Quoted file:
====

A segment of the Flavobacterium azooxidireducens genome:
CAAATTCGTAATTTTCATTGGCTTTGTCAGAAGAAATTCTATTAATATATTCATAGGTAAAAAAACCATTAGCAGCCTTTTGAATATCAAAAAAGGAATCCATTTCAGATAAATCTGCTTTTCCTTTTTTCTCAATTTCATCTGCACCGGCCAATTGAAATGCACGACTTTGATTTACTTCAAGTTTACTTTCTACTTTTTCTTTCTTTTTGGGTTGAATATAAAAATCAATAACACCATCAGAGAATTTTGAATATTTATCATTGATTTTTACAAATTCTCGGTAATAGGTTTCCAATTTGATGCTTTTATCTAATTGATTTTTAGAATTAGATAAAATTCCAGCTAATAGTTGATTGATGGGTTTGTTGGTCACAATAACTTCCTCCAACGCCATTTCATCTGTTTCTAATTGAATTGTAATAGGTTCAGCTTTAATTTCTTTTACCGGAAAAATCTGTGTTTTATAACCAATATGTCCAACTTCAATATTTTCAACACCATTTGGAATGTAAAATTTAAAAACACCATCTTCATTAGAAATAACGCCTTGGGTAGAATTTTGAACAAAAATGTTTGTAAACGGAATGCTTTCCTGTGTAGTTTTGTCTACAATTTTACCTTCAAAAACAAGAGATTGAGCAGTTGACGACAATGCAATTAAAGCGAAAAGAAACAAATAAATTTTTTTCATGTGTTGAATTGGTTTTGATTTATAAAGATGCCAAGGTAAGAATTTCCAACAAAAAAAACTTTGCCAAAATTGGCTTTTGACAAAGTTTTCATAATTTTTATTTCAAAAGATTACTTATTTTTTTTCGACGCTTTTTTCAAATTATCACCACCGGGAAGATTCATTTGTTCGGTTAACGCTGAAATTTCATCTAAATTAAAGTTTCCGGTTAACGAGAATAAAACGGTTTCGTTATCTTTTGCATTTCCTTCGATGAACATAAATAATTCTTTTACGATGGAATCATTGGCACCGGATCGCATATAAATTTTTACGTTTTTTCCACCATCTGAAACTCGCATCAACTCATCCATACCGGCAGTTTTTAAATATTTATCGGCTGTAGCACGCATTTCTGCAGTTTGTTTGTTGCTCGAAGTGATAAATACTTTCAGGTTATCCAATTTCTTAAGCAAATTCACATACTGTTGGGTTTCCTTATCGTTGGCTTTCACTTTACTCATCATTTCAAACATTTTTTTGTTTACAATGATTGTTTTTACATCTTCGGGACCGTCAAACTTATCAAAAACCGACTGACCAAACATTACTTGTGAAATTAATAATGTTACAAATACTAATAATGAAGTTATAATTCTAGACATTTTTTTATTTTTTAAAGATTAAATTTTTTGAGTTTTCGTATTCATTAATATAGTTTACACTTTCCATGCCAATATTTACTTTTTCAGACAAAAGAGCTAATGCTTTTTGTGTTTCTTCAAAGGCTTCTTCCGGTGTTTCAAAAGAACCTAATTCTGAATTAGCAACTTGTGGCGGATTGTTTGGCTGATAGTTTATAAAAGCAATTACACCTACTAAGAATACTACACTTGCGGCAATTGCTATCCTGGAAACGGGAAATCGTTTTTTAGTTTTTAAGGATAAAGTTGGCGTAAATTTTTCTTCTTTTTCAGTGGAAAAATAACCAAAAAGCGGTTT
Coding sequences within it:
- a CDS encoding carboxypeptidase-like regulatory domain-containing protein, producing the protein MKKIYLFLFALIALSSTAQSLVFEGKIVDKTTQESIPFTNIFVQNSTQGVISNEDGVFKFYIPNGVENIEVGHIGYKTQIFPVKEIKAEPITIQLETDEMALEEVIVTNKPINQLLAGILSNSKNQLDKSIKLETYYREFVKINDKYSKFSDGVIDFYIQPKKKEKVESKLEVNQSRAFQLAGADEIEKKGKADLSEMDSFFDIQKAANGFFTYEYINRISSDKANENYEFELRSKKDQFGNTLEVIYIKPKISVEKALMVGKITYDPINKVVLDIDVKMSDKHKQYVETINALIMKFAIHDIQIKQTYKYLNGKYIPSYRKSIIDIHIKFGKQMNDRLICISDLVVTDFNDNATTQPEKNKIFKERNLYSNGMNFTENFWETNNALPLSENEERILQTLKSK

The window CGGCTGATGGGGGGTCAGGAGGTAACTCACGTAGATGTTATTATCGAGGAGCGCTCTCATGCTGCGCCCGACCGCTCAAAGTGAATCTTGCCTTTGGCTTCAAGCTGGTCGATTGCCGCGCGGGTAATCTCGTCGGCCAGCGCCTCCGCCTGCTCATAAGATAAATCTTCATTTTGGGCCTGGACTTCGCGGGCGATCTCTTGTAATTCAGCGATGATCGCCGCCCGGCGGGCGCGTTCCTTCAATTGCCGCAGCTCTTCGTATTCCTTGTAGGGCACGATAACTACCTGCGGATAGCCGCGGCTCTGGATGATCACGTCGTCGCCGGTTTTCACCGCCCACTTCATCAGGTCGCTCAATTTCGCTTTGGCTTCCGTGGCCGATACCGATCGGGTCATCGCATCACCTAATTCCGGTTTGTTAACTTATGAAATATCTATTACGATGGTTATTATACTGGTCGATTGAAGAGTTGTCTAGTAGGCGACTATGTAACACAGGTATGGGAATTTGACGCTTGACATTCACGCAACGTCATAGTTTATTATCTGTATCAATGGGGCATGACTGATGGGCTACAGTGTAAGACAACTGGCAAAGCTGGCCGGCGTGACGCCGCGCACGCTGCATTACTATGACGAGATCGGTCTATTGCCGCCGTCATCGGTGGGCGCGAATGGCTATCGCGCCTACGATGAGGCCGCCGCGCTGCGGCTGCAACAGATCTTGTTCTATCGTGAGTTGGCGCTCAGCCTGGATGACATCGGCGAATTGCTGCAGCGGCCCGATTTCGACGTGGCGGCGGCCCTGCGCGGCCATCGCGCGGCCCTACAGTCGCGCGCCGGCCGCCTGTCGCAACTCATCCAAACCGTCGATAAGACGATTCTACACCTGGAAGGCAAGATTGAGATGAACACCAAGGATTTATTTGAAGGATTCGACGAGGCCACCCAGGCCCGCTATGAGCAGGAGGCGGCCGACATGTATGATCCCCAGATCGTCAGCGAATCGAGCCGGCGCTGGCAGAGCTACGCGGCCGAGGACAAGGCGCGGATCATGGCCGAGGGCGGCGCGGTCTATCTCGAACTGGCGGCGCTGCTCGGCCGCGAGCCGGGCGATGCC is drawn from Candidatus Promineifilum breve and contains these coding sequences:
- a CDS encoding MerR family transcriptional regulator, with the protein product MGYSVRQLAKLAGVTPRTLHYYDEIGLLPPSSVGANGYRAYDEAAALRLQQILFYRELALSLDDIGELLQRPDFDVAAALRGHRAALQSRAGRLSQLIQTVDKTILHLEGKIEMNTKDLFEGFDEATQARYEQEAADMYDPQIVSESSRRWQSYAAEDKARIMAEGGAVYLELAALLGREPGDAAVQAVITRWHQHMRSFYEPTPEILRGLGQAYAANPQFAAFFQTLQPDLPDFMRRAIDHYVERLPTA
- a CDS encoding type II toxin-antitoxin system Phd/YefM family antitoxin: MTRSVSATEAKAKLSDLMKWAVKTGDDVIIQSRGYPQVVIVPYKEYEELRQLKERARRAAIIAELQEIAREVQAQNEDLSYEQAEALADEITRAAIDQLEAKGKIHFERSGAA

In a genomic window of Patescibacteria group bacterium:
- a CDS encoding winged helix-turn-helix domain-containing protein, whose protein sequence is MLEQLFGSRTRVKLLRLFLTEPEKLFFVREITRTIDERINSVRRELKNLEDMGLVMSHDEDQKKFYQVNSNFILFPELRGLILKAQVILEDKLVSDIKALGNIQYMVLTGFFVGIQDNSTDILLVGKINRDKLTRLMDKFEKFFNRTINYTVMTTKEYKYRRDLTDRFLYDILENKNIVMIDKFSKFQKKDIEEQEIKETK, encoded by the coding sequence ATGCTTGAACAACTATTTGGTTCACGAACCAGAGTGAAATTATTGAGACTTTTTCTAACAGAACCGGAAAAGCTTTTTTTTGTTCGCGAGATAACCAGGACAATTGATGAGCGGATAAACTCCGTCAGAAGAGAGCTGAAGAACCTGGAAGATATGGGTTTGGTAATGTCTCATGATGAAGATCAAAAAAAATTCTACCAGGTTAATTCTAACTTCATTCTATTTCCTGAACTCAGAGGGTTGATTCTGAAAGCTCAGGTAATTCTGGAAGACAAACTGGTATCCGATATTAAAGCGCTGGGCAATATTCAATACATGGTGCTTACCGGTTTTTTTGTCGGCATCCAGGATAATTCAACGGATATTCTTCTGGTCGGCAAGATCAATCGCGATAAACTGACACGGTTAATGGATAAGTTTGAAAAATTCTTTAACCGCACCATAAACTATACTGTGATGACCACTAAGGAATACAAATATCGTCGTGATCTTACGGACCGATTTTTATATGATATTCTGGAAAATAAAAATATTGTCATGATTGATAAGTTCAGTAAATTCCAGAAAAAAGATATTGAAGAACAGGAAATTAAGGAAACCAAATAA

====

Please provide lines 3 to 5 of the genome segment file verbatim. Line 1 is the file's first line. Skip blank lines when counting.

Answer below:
Coding sequences within it:
- a CDS encoding carboxypeptidase-like regulatory domain-containing protein, producing the protein MKKIYLFLFALIALSSTAQSLVFEGKIVDKTTQESIPFTNIFVQNSTQGVISNEDGVFKFYIPNGVENIEVGHIGYKTQIFPVKEIKAEPITIQLETDEMALEEVIVTNKPINQLLAGILSNSKNQLDKSIKLETYYREFVKINDKYSKFSDGVIDFYIQPKKKEKVESKLEVNQSRAFQLAGADEIEKKGKADLSEMDSFFDIQKAANGFFTYEYINRISSDKANENYEFELRSKKDQFGNTLEVIYIKPKISVEKALMVGKITYDPINKVVLDIDVKMSDKHKQYVETINALIMKFAIHDIQIKQTYKYLNGKYIPSYRKSIIDIHIKFGKQMNDRLICISDLVVTDFNDNATTQPEKNKIFKERNLYSNGMNFTENFWETNNALPLSENEERILQTLKSK

The window CGGCTGATGGGGGGTCAGGAGGTAACTCACGTAGATGTTATTATCGAGGAGCGCTCTCATGCTGCGCCCGACCGCTCAAAGTGAATCTTGCCTTTGGCTTCAAGCTGGTCGATTGCCGCGCGGGTAATCTCGTCGGCCAGCGCCTCCGCCTGCTCATAAGATAAATCTTCATTTTGGGCCTGGACTTCGCGGGCGATCTCTTGTAATTCAGCGATGATCGCCGCCCGGCGGGCGCGTTCCTTCAATTGCCGCAGCTCTTCGTATTCCTTGTAGGGCACGATAACTACCTGCGGATAGCCGCGGCTCTGGATGATCACGTCGTCGCCGGTTTTCACCGCCCACTTCATCAGGTCGCTCAATTTCGCTTTGGCTTCCGTGGCCGATACCGATCGGGTCATCGCATCACCTAATTCCGGTTTGTTAACTTATGAAATATCTATTACGATGGTTATTATACTGGTCGATTGAAGAGTTGTCTAGTAGGCGACTATGTAACACAGGTATGGGAATTTGACGCTTGACATTCACGCAACGTCATAGTTTATTATCTGTATCAATGGGGCATGACTGATGGGCTACAGTGTAAGACAACTGGCAAAGCTGGCCGGCGTGACGCCGCGCACGCTGCATTACTATGACGAGATCGGTCTATTGCCGCCGTCATCGGTGGGCGCGAATGGCTATCGCGCCTACGATGAGGCCGCCGCGCTGCGGCTGCAACAGATCTTGTTCTATCGTGAGTTGGCGCTCAGCCTGGATGACATCGGCGAATTGCTGCAGCGGCCCGATTTCGACGTGGCGGCGGCCCTGCGCGGCCATCGCGCGGCCCTACAGTCGCGCGCCGGCCGCCTGTCGCAACTCATCCAAACCGTCGATAAGACGATTCTACACCTGGAAGGCAAGATTGAGATGAACACCAAGGATTTATTTGAAGGATTCGACGAGGCCACCCAGGCCCGCTATGAGCAGGAGGCGGCCGACATGTATGATCCCCAGATCGTCAGCGAATCGAGCCGGCGCTGGCAGAGCTACGCGGCCGAGGACAAGGCGCGGATCATGGCCGAGGGCGGCGCGGTCTATCTCGAACTGGCGGCGCTGCTCGGCCGCGAGCCGGGCGATGCC is drawn from Candidatus Promineifilum breve and contains these coding sequences: